If you are reading this you are about to get an insight into one of my favourite dishes that I make. This lamb backstrap, pumpkin & pistachio dukkah dish is a head turner! Yes, it may look a little complicated and there are a few components to it BUT given we are eating at home a lot lately who says you can't have a nice date night at home, impress your mates or even your extended family? I have laid out the recipe into different easy to follow components and if you are a little organised you can make many of them ahead of time so that when it comes to actually serve/impressing with the dish then you just need to cook the lamb and fry the squash - simples!
Most importantly, make sure you read to the bottom and provide yourself with the right wine for the right occasion! PLUS there is generous 15% off plus free shipping code down there too 😉
WHY I LOVE THIS RECIPE
This is an easy one - because it's so darn tasty!! I have made this recipe I would say for about 100 people at various different catering gigs and every plate has been licked clean. It's the kinda dish that has the serious wow factor but also is way easier than you think to make. Most of the components of this lamb backstrap recipe can be made in advance which makes it the ultimate impress your dinner guests dish!
Aside from looking pretty every component is a hit. We have delicious lamb backstrap, smokey smooth squash puree, texture from the delicious pistachio dukkah, creamy goats cheese and a little zing from those pickled raisins #itsawinner
WHAT IS LAMB BACKSTRAP
Before moving to Australia I had never heard of lamb backstrap. I was in the butcher shop and was like lamb back what? Upon taking a look at the cut I discovered it's known as the fillet or loin in other countries. This cut is free from fat, gristle and bone. Beautiful and lean and typically purchased as a 250g piece. Enough for 2ppl or if you are like me and love your lamb then enough for 1 person 😉
CAN I USE ANOTHER CUT OF LAMB
Sure can - the beauty of this dish is all the components work well with most cuts of lamb. I would probably choose ones that don't require slow cooking like the shoulder or shank. Not that it wouldn't work with those but I prefer more street food style food with those cuts. Think lamb chops, lamb cutlets or even lamb leg. Imagine a big platter piled high with sliced butterflied lamb leg, smoked squash puree, goats cheese & pickled raisins - I know I can!
SMOKED PUMPKIN PUREE
Making pumpkin puree is super simple. Why smoke it? Simple, I love the flavour of BBQ and adding that extra smoke to the dish really elevates it. Here I cut the kent pumpkin into large wedges and smoked them on my BBQ for about 1 hour using cherrywood chips. Alternatively, you can cut them into smaller pieces and cut the cooking time in half but I like slow cooking my vegetables when making a puree as it brings out some of the natural sweetness.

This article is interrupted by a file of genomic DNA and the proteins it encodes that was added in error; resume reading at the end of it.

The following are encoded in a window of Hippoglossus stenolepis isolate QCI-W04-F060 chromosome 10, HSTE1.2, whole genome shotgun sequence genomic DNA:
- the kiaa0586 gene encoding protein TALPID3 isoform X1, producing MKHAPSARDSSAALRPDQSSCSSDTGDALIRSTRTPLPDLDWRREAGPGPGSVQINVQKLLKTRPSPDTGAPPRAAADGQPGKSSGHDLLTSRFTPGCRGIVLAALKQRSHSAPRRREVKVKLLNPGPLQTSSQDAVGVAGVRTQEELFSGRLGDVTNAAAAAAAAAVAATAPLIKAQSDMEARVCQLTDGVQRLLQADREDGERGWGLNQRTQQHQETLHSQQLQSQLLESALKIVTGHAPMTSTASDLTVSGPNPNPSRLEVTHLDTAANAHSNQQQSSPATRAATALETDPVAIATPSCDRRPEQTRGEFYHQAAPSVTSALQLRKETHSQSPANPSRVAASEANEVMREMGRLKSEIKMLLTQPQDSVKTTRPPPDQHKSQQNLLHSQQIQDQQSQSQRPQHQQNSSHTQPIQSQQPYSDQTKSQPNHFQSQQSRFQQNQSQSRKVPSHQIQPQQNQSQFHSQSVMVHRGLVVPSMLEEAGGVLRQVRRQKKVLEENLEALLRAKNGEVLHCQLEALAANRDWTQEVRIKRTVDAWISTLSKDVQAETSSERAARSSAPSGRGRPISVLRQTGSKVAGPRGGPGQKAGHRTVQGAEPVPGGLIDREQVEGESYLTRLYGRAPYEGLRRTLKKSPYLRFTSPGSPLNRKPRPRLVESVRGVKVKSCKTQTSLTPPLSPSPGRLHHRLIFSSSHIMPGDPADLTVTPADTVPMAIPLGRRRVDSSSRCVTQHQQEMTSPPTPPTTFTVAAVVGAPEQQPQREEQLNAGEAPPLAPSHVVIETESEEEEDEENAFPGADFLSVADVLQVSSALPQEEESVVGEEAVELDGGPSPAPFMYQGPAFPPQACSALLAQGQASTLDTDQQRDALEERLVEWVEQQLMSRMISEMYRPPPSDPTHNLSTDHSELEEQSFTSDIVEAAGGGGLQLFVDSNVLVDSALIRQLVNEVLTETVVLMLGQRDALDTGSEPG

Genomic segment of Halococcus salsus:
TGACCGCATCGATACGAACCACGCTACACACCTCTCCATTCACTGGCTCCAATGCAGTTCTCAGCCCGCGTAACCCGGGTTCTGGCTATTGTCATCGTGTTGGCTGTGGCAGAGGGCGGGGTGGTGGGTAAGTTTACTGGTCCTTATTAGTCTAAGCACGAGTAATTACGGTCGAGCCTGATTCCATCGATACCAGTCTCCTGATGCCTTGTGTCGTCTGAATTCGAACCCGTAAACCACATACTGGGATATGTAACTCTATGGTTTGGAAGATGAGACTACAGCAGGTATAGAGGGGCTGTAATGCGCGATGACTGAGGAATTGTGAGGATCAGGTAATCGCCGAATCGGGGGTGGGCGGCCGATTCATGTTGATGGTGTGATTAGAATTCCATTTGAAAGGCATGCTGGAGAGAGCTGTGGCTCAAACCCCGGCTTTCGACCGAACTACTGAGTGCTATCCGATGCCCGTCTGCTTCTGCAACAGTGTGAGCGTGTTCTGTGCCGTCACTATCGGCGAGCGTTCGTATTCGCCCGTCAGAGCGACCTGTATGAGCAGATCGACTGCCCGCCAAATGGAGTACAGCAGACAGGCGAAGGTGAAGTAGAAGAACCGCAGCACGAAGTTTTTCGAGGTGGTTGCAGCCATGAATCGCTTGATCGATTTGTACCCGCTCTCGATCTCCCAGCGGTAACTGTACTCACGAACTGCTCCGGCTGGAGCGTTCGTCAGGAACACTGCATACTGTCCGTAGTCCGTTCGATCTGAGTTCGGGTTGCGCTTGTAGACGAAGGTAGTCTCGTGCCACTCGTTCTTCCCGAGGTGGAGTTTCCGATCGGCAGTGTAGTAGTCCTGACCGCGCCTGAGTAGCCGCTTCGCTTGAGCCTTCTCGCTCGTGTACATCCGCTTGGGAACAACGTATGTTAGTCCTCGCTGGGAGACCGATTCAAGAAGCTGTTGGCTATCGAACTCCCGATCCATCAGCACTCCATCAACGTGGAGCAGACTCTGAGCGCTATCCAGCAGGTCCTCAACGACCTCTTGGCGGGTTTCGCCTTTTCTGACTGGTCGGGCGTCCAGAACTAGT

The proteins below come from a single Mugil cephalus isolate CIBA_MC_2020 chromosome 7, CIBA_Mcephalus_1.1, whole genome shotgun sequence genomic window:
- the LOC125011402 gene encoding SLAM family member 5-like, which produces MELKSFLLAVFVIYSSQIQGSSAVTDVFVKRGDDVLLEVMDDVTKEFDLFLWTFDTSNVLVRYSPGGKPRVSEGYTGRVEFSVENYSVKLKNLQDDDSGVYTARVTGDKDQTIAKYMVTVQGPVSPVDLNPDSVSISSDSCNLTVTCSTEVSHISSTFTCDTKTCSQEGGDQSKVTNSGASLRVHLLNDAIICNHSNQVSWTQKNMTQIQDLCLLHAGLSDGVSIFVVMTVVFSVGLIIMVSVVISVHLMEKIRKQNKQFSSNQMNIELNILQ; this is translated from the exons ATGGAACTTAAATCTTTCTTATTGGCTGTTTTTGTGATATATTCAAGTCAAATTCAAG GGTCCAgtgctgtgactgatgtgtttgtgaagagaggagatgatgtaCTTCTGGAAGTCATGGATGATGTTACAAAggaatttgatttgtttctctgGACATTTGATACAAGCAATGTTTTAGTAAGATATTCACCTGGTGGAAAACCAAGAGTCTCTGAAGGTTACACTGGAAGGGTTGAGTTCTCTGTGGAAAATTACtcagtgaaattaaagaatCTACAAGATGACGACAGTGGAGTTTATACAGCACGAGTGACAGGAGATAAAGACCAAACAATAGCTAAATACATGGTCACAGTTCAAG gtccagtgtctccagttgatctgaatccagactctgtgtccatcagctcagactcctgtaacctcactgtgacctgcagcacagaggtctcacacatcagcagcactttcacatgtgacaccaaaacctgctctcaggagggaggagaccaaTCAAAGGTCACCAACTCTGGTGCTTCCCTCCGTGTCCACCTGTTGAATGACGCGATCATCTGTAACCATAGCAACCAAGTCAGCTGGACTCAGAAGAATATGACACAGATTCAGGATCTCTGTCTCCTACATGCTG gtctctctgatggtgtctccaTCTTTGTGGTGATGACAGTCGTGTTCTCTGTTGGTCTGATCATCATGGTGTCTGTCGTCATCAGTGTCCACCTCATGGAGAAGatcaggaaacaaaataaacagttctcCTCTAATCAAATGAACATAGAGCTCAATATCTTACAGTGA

Once it's fork (or knife) tender, peel the skin off and add it to a blender with salt & a knob of butter, blitz it up and job done! If it's a little thick for you then add a drop of water and you are good to go.
If you don't have a BBQ or you live in Ireland where it rains all the time (like my family!) you can just roast the pumpkin in the oven and skip the smoking part.
I'm in love with this stuff. 5 ingredients - 4 of which you just toast in a pan, the other simply chopped and mixed in at the end. It doesn't get any easier than homemade pistachio dukkah. Plus the joy of it too is it will keep for a few weeks in an airtight container in the pantry.
Dukkah originates from Egypt, you will find it sprinkled on bread or used mixed in with oil to dip the bread into. Nowadays you will find it on any "trendy" menu - especially here in Australia where it's sprinkled on the Aussie classic of eggs & avo!
These little golden nuggets are pure joy. Pickled raisins are ready in minutes, lasts for months in the fridge and they will add a killer pop to any salad, couscous dish or my beautiful lamb backstrap & pumpkin puree dish. All you need is raisins, vinegar, sugar & chili flakes. I can't recommend them enough and if nothing else alone it's worth having a jar of these in the fridge at all times!
Mont wines are the brainchild of Martin "Monty" Burns. Monty grew up like every other kid out there 20+ years ago being used by their parents as "free labour". For me it was cutting the grass, washing the windows, cleaning the brass and cooking dinner. Montys was a little more glamorous (or not if you ask him!) picking grapes and ultimately helping to make wine. This started his love affair with wine and what has ultimately led to some cracking single-vineyard expressions from the Mornington Peninsula in Victoria.
All the wines made at Mont wines focus on the vineyard, what they bring to the table (or bottle). They are a pure expression of the area and with minimal intervention and careful use of oak, Monty bring wines that are not only easy drinking & affordable but bloody tasty too!